This is Part Two of my series describing the most memorable stadiums I’ve been fortunate to work from. Last week I shared the cream of the crop regarding basketball environments. This week I’m listing my favorite places to call outdoor sports, both football and baseball.
U.S. Bank Stadium-Minneapolis, MN: This is cheating, because technically this is an indoor stadium, but full disclosure, I forgot to include it in last week’s post. This stadium is the home of the Minnesota Vikings and has hosted both the Super Bowl and Final Four. It’s an enormous state-of-the-art structure with a back wall and ceiling made of glass panels that allow natural light into the building but keeps out the Minnesota cold.
I was fortunate enough to call a high school state semifinal football game at U.S. Bank, and it was a very cool experience. It was the first time I called a TV-style call with replays and graphics to a big audience. They set us up in the national broadcast booth where Jim Nantz and Joe Buck call NFL games from. It was far and away the most spacious booth I’ve ever been in.
An added bonus, this was the place where I got to cross a line off of my bucket list watching the Final Four while working as a runner for the Westwood One crew. Watching one of the premier events in all of sports while being around the best radio production team is an experience that I will always associate with U.S. Bank Stadium.
Nelson Stadium, Carroll College-Helena, MT: In many ways, this stadium is full of bad memories. The road trip there went horribly wrong, and we arrived less than half an hour before kick off after a long bus ride and rental car fiasco. Morningside went on to lose an agonizingly close playoff game, and we were forced to call the game in an outdoor crow’s nest on a bitterly cold afternoon in Montana. What made this stadium so special was the sheer natural beauty around it. There had been a blizzard a few days prior, so the mountains in the distance were capped with snow. It was an incredible site, a great crowd, and an experience I’ll never forget.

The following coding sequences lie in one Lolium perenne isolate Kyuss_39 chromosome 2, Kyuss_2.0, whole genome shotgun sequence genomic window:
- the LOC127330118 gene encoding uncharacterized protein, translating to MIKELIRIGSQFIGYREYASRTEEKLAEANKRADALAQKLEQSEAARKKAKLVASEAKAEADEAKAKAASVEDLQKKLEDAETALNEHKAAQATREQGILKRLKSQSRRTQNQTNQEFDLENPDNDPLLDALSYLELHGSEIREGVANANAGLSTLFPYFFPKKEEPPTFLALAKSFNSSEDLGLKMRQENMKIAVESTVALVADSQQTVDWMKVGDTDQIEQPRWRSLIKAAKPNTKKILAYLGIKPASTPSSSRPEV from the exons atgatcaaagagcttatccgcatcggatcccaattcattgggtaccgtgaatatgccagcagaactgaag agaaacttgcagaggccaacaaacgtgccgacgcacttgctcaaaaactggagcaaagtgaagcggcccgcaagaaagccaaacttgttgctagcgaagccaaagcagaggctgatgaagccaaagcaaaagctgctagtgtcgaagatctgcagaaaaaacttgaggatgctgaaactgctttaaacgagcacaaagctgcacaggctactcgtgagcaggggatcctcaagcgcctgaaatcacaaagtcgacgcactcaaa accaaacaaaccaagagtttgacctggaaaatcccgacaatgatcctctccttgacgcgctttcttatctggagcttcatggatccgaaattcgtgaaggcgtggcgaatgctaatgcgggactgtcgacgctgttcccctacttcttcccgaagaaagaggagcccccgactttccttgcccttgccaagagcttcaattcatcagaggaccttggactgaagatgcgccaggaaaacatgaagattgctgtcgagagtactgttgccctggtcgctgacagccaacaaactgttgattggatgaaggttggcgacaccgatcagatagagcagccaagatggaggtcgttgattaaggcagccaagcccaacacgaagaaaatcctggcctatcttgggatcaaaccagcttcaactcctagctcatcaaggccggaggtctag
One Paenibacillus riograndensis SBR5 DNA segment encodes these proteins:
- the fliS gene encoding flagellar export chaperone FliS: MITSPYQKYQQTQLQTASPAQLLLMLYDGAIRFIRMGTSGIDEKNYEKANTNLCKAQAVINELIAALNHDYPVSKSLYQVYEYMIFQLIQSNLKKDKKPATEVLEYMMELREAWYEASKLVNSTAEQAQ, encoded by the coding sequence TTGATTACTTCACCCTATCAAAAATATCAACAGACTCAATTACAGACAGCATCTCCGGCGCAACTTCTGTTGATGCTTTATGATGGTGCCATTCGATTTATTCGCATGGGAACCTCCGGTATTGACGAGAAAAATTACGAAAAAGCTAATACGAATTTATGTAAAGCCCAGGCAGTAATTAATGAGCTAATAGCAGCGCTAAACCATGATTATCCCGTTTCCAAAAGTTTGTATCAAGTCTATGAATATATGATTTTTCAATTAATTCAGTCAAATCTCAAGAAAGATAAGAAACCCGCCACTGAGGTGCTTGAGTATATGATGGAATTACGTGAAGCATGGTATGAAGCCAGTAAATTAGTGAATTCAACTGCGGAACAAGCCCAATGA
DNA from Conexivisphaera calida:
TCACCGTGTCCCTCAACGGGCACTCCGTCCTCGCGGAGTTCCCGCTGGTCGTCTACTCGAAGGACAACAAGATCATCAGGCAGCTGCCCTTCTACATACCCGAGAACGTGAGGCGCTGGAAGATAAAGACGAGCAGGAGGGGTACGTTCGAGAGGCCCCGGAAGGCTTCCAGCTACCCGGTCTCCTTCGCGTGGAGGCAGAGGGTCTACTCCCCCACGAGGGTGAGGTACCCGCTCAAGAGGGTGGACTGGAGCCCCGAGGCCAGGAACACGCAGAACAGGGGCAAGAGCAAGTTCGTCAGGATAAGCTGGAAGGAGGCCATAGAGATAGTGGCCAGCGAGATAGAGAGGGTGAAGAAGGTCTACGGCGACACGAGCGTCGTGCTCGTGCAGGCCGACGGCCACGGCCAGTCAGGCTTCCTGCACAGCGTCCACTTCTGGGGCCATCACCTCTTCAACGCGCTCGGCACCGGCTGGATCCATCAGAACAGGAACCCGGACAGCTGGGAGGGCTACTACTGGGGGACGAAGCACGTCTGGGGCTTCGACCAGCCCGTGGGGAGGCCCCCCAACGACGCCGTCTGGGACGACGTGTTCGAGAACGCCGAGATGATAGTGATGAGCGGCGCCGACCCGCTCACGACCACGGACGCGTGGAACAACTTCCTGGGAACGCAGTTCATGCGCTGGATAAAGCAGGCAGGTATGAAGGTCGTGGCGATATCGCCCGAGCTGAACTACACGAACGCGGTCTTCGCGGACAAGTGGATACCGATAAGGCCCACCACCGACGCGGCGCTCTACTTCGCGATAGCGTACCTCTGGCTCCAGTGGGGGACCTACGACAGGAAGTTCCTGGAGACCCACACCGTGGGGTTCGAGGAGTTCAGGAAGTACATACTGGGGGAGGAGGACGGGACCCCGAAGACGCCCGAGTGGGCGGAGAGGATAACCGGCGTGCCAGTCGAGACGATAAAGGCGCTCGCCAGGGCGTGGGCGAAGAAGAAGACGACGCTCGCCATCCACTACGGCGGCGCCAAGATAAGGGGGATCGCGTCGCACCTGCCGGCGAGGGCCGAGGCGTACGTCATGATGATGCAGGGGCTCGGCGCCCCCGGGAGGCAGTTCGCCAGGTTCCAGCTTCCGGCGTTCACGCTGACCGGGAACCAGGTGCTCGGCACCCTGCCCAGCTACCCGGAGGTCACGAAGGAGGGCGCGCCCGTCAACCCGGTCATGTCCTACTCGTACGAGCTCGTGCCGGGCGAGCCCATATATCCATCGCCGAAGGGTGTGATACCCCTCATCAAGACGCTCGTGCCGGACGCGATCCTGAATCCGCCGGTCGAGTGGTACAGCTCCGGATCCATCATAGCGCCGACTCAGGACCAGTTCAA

Bishop D’Arcy Stadium, University of St. Francis-Fort Wayne, IN: This is the second of two stadiums that houses memories of bad results for my teams, but darn it if it’s not a cool environment! I covered two NAIA playoff games, both of which resulted in one-score losses to my alma mater Morningside College. But the mirror pond beyond the visitors bleachers is picturesque, and the home fans were a bit obnoxious but definitely loud and passionate. It helped my memories when Morningside beat St. Francis the next year on the way to their first national championship.
Carlson Stadium, Luther College-Decorah, IA: Leading up to this game, I was not excited. It was a 7 ½-hour bus ride to Eastern Iowa for the Presentation College Football season opener. When you think Iowa, usually you think of cornfields and hog farms. This stadium showcased the uniqueness of Eastern Iowa as it overlooks a breathtaking wooded valley in the fall. The leaves were turning a hundred shades of red and gold, and Presentation won on a last-minute missed field goal by Luther. The broadcast location was high above the field in a roped off area of the school’s cafeteria that made it impossible to use a crowd mic or to have any ambiance for the broadcast. However, this place does get bonus points in my book because it has a soft serve ice cream machine just behind the broadcast location, and I refilled my bowl at halftime and postgame.
Parade Park-Minneapolis, MN: I called one game here and it was a forgettable contest between two metro area teams. This stadium is small without any real amenities, but the view is gorgeous. Maybe it’s just the small-town boy in me, but seeing the Minneapolis skyline, the famous sculpture garden, and the fireworks going off at Target Field every time the Twins score in the background is a remarkable sight.
What are your favorite outdoor arenas to announce a game in? Share your stadium in the comment section below.